The Chicago Declaration on the Rights of Older Persons — a proposed international convention that aims to provide legal protections to older persons under international human rights law, was released last week after months of work by legal scholars, human rights advocates and policymakers from more than a dozen countries. Delegates will present the Declaration before the United Nations on August 1.
The Chicago Declaration addresses numerous issues facing the world’s older population, from medical decision-making to abuse. Participants say it is not meant to supersede or diminish any greater rights granted to older persons that may already exist in local, state or national law.
It calls upon nations to raise public awareness and educate older persons of their rights, as well as encourage programs that promote inter-generational relationships. The John Marshall Law School, Roosevelt University and East China University of Political Science and Law jointly supervised the work.
Authors of the declaration write that they are, “…convinced that a comprehensive international convention to promote the rights of older persons will contribute to redressing the profound social disadvantage of older persons and promote their equal participation in the civil, political, economic, social, and cultural life in both developing and developed countries.”
Israel Doron, law professor and head of the Department of Gerontology at the University of Haifa in Israel, said that older persons are subjected to socioeconomic injustice, noting that by 2050 more than a billion people will be living without stable incomes.
“You cannot ignore this phenomenon and you cannot ignore that older people are beginning to play a significant role in our society – something that had not happened in the past,” Doron said in a keynote speech during the 2014 International Elder Law and Policy Conference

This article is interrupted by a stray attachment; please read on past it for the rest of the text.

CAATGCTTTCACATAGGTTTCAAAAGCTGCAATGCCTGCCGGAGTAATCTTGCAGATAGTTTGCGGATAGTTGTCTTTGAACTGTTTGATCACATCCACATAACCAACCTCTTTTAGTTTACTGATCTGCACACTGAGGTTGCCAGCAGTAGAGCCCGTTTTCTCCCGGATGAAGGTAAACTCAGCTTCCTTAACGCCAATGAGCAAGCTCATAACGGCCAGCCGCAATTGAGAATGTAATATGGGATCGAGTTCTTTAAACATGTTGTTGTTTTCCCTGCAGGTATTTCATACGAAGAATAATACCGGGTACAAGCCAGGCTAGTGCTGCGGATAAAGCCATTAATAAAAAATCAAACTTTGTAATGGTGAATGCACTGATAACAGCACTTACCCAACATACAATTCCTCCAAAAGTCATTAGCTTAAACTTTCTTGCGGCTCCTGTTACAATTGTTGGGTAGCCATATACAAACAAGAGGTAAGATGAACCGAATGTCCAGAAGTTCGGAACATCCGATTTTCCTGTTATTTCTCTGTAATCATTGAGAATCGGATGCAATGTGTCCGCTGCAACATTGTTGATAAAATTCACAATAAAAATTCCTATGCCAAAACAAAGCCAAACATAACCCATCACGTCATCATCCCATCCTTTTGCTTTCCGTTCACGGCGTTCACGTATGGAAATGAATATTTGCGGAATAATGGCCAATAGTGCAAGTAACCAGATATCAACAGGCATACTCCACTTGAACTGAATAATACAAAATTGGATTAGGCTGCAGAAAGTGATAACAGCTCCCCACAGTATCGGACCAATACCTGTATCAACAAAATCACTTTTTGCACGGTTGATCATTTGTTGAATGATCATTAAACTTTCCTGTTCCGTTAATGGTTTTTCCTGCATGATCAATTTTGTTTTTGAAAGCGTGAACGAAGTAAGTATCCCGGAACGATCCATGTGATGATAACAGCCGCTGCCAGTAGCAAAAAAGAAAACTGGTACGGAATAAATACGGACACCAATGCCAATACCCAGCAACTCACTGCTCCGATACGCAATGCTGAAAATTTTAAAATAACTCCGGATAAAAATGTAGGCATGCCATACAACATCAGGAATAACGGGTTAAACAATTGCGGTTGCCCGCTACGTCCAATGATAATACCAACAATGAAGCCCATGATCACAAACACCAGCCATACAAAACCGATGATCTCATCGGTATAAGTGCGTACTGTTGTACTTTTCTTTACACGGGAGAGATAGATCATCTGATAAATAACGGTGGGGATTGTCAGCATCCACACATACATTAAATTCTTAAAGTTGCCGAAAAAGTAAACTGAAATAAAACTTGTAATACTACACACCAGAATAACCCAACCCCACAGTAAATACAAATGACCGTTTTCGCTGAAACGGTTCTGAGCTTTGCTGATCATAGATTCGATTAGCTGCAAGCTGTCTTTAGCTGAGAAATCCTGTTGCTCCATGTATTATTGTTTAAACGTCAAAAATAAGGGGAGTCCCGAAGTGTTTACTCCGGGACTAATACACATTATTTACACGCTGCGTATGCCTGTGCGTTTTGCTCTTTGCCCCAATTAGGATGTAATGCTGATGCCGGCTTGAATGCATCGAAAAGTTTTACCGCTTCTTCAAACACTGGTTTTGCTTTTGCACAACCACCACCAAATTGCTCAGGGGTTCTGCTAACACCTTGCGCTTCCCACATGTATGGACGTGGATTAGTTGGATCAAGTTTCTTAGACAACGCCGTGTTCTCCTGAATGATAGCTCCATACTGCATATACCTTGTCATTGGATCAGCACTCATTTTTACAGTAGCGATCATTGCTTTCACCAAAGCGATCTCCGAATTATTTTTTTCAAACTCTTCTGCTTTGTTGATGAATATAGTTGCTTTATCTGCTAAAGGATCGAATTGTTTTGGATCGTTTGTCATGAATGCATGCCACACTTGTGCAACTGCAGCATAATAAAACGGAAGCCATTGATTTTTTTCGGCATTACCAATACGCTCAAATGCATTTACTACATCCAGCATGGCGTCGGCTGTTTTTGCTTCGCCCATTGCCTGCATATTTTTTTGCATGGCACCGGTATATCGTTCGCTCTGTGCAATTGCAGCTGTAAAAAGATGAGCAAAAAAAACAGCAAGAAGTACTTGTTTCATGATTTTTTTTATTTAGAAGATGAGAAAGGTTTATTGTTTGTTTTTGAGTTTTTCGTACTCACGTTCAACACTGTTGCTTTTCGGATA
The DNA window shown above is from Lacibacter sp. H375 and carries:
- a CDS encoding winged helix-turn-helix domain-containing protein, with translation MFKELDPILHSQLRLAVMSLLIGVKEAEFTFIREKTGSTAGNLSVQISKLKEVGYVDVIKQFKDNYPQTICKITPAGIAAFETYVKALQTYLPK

Doron argued that now is the time for an international convention on rights for older persons, and that eradicating ageism is not specifically mentioned in any current legally binding international policy.
“Ageism is everywhere,” he said. “Ageism is humiliating. It judges you, not because of who you are, but because of the number above your head.”
The declaration explicitly aims to prevent discrimination and notes the need to protect certain vulnerable populations, including women, religious minorities, those suffering from dementia and lesbian, gay, bisexual and transgendered persons. The proposed legislation calls for freedom in older persons’ decisions, including quality of life, housing, and health care:
- Older persons have the right to effective enjoyment of life, the right to live with dignity in old age, and the right to make decisions about the quality of their lives.
- Older persons have the right to self-determination in health-related matters and to make medical decisions based on informed consent.
- Older persons have the right to access a range of in-home formal or informal caregiving, residential, and other community support services.
The declaration was unveiled at the end of an annual two-day symposium at John Marshall Law School in Chicago.
Click here for research from the conference presenters and the declaration in its current state.